During 2018, it becomes clear that Brexit will become an utter disaster, and in January 2019, 350 MPs from all parties win a vote in the Commons to reverse Brexit. The letter is sent to the EU the following week, and the EU accepts it. Brexit is now cancelled, and the UK remains. However, many companies have already relocated to the continent because the change of heart happened so late in the day, so the finances are tight, and austerity continues for a number of years. In Scotland, these economic measures of course get implemented by the SNP, and this causes a lot of anger, so in the 2021 Holyrood they lose power and get replaced by a Tory–Labour coalition. In 2028, the SNP have still not managed to get back into power, and a new independence referendum is at least five years into the future.
I’m not saying the scenario outlined in Peter Arnott’s article is impossible, just that it’s only one of many possible futures, so betting the house on it seems very dangerous to me. We must act while we still can, rather than leaning back and dreaming about tomorrow.
The historian Robert Saunders tweeted a great thread yesterday about the world view of the Tory Brexiteers. Here it is:
One of the stranger assumptions of the Brexit debate was that we live in an age of permanently low tariffs, guaranteed by a liberal world trading order. It’s indicative of a wider problem in UK politics: the near-total absence of historical & prudential considerations.
When Britain joined the EEC, in 1973, the world looked very different. A liberal trading order based on the Bretton Woods System had collapsed. The world seemed to be breaking up into hostile trading blocs, which, like OPEC, could use their power to devastating effect.
There was serious anxiety in government about food shortages: British shops ran out of sugar in 1974 and there were queues outside bakeries in London. Newspapers debated a return to the ration book.
Europe seemed dangerously exposed to Russian power, with the United States retreating into introspection after the horrors of Vietnam and the internal convulsions over Watergate. Harold Wilson told the Cabinet in 1974 that “American leadership had gone”.
Joining the EEC was a response to all three. It bound Britain into a trade bloc that could stand its ground against the superpowers. It gave Britain preferential access to European food supplies & encouraged domestic production. It provided an economic foundation for NATO.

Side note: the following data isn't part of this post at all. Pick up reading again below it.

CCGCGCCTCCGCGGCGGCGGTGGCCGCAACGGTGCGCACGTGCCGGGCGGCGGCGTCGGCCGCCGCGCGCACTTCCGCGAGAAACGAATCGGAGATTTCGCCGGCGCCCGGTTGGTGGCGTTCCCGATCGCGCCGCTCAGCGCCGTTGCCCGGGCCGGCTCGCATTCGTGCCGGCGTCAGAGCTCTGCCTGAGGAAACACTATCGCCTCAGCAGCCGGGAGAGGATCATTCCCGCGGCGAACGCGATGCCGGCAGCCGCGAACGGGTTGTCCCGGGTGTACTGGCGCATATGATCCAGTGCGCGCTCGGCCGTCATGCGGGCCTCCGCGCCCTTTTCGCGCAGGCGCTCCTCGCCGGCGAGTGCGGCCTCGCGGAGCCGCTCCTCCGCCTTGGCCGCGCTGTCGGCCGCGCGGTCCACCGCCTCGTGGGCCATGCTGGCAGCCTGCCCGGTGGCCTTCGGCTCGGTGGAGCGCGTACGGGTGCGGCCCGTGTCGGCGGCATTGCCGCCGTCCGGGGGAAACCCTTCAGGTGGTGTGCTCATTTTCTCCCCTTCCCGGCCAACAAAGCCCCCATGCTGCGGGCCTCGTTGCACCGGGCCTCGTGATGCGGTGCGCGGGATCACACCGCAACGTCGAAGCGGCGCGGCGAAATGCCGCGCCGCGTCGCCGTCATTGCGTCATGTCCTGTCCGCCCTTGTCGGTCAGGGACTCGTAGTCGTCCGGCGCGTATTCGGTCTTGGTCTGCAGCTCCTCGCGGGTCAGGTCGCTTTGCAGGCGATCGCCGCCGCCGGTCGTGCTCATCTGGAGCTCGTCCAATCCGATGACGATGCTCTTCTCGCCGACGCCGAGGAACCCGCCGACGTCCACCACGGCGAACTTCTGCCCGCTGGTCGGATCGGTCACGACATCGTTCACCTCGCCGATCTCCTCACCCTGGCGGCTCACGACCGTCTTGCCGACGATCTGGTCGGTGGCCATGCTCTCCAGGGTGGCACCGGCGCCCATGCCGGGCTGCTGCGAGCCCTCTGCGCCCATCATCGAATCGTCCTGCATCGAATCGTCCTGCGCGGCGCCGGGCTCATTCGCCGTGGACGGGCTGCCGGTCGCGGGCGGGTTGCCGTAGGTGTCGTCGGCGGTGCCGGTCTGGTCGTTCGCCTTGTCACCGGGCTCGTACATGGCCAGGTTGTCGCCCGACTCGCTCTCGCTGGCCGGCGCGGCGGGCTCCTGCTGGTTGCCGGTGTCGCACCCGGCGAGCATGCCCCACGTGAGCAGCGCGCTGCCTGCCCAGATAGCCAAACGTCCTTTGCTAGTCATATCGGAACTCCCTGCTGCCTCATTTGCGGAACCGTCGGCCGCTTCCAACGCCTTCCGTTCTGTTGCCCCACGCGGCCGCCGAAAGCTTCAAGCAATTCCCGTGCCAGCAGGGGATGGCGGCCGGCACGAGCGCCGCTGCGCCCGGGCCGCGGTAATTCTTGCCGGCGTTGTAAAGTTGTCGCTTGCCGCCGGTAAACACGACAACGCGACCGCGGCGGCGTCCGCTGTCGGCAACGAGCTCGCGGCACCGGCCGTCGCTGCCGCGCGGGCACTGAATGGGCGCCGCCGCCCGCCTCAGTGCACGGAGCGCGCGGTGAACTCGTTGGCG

By the 90s, when modern Euroscepticism was incubating, the world had changed. The collapse of the Soviet bloc, the lowering of tariff barriers & abundant food supplies weakened the case for membership as it had been made in the 1970s – and pro-Europeans failed to respond.
But what if those conditions returned? What if trade wars became the new norm? What if cheap food became harder to access, for political, economic or climatic reasons? What if a resurgent Russia threatened Europe’s security? That world seems less alien now than 2 years ago.
History only really teaches one lesson: that the world we live in is contingent, not fixed; that things we take for granted in the present have been different in the past – and will be different again in the future.
States have to balance the needs of the present against future contingencies. The armed forces maintain in times of peace weapons that would only be necessary in the most apocalyptic of wars. We are less good at building contingency into our political and economic thought.
This role used to be played by “conservatism”, injecting the political system with a scepticism of precipitate change to institutions inherited from the past. Yet one of the strangest features of modern British politics is the “strange death of conservatism” on the Right.
The Conservative Party today is not in any meaningful sense “conservative”: its thinking is almost entirely ahistorical, grounded in a universalist creed of marketization that must be applied to all institutions, relationships and organs of civil society.
Ironically, that means it struggles to adapt to “change”, because a contingent world of liberal markets & global trading rules is assumed to be the universal state of humanity. These are not Thatcher’s children; they’re Francis Fukuyama’s. We may all be poorer as a result.
The last bit of course refers to Fukuyama’s book “The End of History and the Last Man”, in which he argues that the advent of Western liberal democracy may signal the endpoint of humanity’s sociocultural evolution and the final form of human government.
I think this is a really insightful thread. I’ve been trying to figure out for a while what on Earth the attraction of Brexit really is to most Tories. The multimillionaires may be disaster capitalists who are planning to buy up the NHS and other bits of the public sector once it becomes unaffordable after a cliff-edge Brexit, but I’ve been struggling to understand the attraction for the rest of them. I think this explains it.
When Communism collapsed, they saw that borders and trade barriers were coming down, that freedom and prosperity was spreading all over the world, and they thought that the EU had simply become superfluous, or perhaps even had become a hindrance.
However, history doesn’t seem to have ended at all, and it’s looking like the EU is needed more than ever. I wish the Conservatives would try to conserve the relationship with the EU, instead of trying to prepare for an end of history which isn’t happening.